In this work, we invoke several stochastic models to investigate the behavior of quantum networks. Motivated by the increasing desire for secure communication, a special focus lies on how to secure such a network in the sense that a message can be sent from an arbitrary node to any other without being disclosed.

 Due to quantum key distribution (QKD) that we shortly review in this work, a quantum network is known to have perfectly secure links from an information theoretic point of view. Hence, our analysis concentrates on the nodes of the network, as this is where a potential eavesdropper has to focus on as well.  Among the quantities that characterize a quantum network is its capacity. We here consider the situation where a quantum network is given and analyzed rather then how to design a new network. A simple criterion is given when viewing a network as a queue where messages arrive to be encrypted. Further, we derive the probability of getting stock when sending a message from one node to another as well as we give a lower bound for the probability to get delayed during a transmission over the entire network.  A possible way to extend the security of the links to the entire quantum network is multipath transmission. Still, this approach depends on the assumption that traffic runs across the network as intended. We imagine an indirect eavesdropper that causes traffic to be redirected towards the nodes under his control and hence getting more information then estimated from the user of the network. With a Markov model at hand, we give necessary and sufficient conditions that ensure perfect security of a network in case of such an attack for both a passive and an active adversary.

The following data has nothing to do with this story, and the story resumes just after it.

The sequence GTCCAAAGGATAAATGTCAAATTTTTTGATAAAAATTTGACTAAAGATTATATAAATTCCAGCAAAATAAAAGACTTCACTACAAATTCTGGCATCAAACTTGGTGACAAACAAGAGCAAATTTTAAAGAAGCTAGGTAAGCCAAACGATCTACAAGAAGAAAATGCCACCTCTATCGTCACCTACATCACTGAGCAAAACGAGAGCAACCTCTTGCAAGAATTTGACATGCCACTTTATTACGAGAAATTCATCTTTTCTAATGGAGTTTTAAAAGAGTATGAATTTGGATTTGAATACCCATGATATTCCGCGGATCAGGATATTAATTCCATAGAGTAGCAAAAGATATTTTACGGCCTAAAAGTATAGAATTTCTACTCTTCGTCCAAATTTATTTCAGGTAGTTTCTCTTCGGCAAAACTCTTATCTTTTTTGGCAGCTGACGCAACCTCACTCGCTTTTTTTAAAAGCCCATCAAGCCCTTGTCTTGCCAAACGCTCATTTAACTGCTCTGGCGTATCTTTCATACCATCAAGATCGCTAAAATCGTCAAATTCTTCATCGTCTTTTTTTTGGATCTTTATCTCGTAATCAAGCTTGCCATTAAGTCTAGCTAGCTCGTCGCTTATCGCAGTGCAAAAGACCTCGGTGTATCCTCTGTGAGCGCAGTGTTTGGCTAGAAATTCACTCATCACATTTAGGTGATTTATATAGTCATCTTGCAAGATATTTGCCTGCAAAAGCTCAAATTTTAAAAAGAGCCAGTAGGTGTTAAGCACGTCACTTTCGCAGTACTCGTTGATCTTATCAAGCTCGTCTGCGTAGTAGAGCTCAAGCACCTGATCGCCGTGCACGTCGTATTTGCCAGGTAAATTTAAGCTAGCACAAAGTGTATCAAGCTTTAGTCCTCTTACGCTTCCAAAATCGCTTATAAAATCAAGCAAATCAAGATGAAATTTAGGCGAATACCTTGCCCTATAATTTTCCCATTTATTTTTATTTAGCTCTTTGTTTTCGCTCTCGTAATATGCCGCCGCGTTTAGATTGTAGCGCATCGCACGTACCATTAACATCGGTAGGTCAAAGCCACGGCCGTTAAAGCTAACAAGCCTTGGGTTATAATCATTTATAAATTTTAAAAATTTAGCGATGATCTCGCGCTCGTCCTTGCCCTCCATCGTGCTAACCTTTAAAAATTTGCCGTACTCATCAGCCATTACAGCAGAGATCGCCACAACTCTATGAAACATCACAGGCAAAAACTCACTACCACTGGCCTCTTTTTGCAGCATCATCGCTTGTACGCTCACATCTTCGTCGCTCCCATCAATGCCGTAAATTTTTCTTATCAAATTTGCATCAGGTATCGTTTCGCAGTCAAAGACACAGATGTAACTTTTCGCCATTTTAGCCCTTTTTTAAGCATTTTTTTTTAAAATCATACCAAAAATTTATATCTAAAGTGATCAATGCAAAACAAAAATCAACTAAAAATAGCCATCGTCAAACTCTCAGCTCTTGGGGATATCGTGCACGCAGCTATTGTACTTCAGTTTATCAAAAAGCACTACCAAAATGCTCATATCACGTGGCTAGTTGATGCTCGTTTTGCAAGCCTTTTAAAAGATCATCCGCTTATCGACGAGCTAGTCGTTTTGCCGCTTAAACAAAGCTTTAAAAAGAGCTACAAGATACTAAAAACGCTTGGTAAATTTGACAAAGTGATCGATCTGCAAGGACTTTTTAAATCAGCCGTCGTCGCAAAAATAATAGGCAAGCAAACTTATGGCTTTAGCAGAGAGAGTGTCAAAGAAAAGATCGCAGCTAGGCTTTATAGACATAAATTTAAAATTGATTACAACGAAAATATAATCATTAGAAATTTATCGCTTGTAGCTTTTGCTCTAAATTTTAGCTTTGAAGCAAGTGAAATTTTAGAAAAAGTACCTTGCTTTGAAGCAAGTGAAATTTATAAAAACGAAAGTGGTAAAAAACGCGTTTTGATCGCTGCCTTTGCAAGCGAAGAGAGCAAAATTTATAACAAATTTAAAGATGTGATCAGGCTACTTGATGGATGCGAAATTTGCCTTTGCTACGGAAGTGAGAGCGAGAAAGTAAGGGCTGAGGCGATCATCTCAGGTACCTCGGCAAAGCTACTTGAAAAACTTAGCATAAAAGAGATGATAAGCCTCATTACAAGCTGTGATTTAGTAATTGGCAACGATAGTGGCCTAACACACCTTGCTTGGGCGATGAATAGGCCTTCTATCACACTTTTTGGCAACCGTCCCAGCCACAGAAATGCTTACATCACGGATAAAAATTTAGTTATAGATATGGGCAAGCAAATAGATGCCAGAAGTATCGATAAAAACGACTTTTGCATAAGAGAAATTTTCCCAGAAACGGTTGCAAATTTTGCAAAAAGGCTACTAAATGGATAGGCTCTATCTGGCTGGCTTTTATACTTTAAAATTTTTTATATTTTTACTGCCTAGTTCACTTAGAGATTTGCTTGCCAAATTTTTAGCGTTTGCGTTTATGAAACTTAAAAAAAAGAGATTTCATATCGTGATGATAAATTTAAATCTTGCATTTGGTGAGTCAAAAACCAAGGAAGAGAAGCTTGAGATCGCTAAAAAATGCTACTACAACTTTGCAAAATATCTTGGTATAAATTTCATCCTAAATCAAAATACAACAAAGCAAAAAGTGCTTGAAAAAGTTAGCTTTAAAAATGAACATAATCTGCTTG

Finally, we investigate the relationship between two quantities that describe the quality of the QKD-key used to secure the links of the network, namely between the quantum bit error rate (QBER) and the keyrate. Copula models allow a separate treatment of marginal behavior and dependence and are hence introduced and illustrated. For a subclass of copulas we introduce a novel estimator that overcomes some limitations of current estimators. When applying this method to the quantum network we also determine a critical value whose exceedence indicates the presence of an eavesdropper.